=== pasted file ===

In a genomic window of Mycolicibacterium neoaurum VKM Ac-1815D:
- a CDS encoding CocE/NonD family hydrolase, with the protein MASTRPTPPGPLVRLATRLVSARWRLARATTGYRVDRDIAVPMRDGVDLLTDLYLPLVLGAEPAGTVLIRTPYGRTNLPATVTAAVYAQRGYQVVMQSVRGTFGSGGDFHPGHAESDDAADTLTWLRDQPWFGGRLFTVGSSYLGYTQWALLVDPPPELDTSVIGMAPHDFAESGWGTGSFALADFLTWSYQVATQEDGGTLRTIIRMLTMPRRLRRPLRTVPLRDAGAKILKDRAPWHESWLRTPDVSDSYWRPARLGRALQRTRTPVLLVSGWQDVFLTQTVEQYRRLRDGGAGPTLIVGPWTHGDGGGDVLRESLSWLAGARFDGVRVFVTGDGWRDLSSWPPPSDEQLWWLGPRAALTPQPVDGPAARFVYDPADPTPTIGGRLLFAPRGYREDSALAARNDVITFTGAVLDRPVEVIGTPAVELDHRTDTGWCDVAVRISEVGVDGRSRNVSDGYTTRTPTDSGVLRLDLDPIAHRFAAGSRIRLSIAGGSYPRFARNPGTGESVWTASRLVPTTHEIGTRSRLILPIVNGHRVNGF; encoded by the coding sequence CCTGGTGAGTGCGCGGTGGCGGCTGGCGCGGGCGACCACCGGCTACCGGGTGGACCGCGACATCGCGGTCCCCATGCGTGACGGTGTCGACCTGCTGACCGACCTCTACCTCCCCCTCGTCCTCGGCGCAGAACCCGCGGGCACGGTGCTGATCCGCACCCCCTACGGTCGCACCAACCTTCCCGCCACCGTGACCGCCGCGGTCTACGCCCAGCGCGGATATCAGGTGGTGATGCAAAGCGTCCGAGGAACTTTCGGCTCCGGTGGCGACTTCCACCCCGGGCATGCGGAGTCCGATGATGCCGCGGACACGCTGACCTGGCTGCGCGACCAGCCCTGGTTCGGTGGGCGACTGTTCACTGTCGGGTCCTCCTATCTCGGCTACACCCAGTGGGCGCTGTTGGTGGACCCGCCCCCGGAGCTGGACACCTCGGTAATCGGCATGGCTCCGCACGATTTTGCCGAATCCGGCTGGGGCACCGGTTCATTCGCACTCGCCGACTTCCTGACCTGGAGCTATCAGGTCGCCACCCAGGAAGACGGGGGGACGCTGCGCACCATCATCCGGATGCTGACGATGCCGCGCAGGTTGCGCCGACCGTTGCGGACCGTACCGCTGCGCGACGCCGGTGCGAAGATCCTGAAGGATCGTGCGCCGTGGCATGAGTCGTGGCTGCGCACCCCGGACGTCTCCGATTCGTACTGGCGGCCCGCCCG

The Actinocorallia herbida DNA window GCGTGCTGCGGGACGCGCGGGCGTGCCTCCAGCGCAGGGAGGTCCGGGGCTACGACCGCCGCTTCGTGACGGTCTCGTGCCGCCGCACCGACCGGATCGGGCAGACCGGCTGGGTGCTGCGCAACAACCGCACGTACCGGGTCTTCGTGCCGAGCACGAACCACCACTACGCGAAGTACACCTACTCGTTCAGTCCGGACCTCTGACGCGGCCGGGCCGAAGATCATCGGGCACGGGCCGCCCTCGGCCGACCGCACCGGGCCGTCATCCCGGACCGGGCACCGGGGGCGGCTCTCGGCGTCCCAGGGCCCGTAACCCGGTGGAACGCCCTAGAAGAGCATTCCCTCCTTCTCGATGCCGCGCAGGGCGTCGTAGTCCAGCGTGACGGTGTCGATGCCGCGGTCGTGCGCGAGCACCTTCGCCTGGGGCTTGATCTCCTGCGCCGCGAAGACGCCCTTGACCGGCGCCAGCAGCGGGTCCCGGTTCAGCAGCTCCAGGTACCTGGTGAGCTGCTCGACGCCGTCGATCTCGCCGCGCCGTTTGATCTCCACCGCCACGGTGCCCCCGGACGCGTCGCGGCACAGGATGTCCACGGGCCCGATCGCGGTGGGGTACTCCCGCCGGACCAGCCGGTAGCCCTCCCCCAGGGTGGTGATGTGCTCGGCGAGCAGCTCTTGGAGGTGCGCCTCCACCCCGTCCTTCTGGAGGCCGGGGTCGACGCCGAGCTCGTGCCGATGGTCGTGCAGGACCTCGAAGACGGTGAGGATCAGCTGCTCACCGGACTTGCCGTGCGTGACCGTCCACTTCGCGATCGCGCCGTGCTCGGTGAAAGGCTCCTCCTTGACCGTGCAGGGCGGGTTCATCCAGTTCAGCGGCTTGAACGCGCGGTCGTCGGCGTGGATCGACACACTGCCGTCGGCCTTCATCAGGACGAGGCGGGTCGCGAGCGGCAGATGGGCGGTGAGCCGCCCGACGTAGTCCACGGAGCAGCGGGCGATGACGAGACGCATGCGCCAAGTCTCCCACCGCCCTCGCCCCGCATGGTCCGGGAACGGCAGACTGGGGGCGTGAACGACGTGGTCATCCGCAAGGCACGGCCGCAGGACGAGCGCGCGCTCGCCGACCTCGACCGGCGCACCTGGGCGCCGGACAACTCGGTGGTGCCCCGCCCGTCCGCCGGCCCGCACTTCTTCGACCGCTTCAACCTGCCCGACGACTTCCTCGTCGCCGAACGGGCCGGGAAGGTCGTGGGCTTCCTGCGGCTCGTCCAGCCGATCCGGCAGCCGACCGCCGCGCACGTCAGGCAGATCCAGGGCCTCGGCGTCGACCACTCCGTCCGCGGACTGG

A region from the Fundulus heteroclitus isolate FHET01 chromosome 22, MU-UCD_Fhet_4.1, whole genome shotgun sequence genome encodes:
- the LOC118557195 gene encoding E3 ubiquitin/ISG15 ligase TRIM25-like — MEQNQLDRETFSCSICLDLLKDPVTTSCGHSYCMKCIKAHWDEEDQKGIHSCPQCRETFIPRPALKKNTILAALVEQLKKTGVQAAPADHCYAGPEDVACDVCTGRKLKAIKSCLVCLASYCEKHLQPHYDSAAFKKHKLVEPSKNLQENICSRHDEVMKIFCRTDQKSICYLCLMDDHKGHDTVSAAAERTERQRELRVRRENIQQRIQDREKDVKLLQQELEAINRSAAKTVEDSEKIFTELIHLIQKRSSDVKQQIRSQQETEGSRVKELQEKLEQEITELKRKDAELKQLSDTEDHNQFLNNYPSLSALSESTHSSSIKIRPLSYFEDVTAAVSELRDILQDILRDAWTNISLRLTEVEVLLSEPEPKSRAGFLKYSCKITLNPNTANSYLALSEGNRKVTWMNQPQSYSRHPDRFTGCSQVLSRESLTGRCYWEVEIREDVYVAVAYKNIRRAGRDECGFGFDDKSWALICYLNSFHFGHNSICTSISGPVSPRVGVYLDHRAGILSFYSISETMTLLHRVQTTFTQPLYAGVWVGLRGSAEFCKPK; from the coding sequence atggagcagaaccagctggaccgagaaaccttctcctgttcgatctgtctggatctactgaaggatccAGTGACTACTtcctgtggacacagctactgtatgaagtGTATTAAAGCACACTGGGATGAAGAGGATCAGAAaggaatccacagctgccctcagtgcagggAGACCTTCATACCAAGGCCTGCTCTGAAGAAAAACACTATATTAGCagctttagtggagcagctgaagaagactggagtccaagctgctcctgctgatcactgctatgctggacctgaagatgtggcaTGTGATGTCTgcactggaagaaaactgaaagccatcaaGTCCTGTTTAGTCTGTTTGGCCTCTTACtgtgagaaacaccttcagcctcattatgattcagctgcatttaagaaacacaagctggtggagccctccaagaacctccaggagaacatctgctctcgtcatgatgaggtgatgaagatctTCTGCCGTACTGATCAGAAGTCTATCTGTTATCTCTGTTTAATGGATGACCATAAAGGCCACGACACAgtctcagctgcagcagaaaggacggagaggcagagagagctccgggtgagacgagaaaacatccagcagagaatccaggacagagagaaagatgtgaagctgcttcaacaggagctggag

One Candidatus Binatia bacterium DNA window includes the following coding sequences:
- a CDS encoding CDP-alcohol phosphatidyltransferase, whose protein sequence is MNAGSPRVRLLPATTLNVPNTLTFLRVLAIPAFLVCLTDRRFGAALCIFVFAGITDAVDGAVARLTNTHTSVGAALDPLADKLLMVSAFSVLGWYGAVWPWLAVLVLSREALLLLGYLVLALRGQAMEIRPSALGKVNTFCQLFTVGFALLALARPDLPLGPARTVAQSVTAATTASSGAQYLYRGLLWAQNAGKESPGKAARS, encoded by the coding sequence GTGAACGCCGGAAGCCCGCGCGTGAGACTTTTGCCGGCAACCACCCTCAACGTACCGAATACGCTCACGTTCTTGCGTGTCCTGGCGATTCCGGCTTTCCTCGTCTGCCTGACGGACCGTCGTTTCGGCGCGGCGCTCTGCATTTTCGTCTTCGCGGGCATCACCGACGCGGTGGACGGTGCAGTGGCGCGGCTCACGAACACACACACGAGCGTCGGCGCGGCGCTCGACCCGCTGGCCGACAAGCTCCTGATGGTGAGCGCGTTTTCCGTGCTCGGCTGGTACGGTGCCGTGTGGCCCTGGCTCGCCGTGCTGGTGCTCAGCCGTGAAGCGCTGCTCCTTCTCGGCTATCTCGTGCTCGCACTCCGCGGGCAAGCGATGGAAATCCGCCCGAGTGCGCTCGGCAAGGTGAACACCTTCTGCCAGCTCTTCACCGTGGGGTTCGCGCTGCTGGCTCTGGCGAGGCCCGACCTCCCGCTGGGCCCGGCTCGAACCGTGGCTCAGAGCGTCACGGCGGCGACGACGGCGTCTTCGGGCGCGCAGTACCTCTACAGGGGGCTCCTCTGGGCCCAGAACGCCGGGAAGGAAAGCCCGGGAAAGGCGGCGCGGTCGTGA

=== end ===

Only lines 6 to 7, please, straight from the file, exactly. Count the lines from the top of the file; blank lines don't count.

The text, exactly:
One Candidatus Binatia bacterium DNA window includes the following coding sequences:
- a CDS encoding CDP-alcohol phosphatidyltransferase, whose protein sequence is MNAGSPRVRLLPATTLNVPNTLTFLRVLAIPAFLVCLTDRRFGAALCIFVFAGITDAVDGAVARLTNTHTSVGAALDPLADKLLMVSAFSVLGWYGAVWPWLAVLVLSREALLLLGYLVLALRGQAMEIRPSALGKVNTFCQLFTVGFALLALARPDLPLGPARTVAQSVTAATTASSGAQYLYRGLLWAQNAGKESPGKAARS, encoded by the coding sequence GTGAACGCCGGAAGCCCGCGCGTGAGACTTTTGCCGGCAACCACCCTCAACGTACCGAATACGCTCACGTTCTTGCGTGTCCTGGCGATTCCGGCTTTCCTCGTCTGCCTGACGGACCGTCGTTTCGGCGCGGCGCTCTGCATTTTCGTCTTCGCGGGCATCACCGACGCGGTGGACGGTGCAGTGGCGCGGCTCACGAACACACACACGAGCGTCGGCGCGGCGCTCGACCCGCTGGCCGACAAGCTCCTGATGGTGAGCGCGTTTTCCGTGCTCGGCTGGTACGGTGCCGTGTGGCCCTGGCTCGCCGTGCTGGTGCTCAGCCGTGAAGCGCTGCTCCTTCTCGGCTATCTCGTGCTCGCACTCCGCGGGCAAGCGATGGAAATCCGCCCGAGTGCGCTCGGCAAGGTGAACACCTTCTGCCAGCTCTTCACCGTGGGGTTCGCGCTGCTGGCTCTGGCGAGGCCCGACCTCCCGCTGGGCCCGGCTCGAACCGTGGCTCAGAGCGTCACGGCGGCGACGACGGCGTCTTCGGGCGCGCAGTACCTCTACAGGGGGCTCCTCTGGGCCCAGAACGCCGGGAAGGAAAGCCCGGGAAAGGCGGCGCGGTCGTGA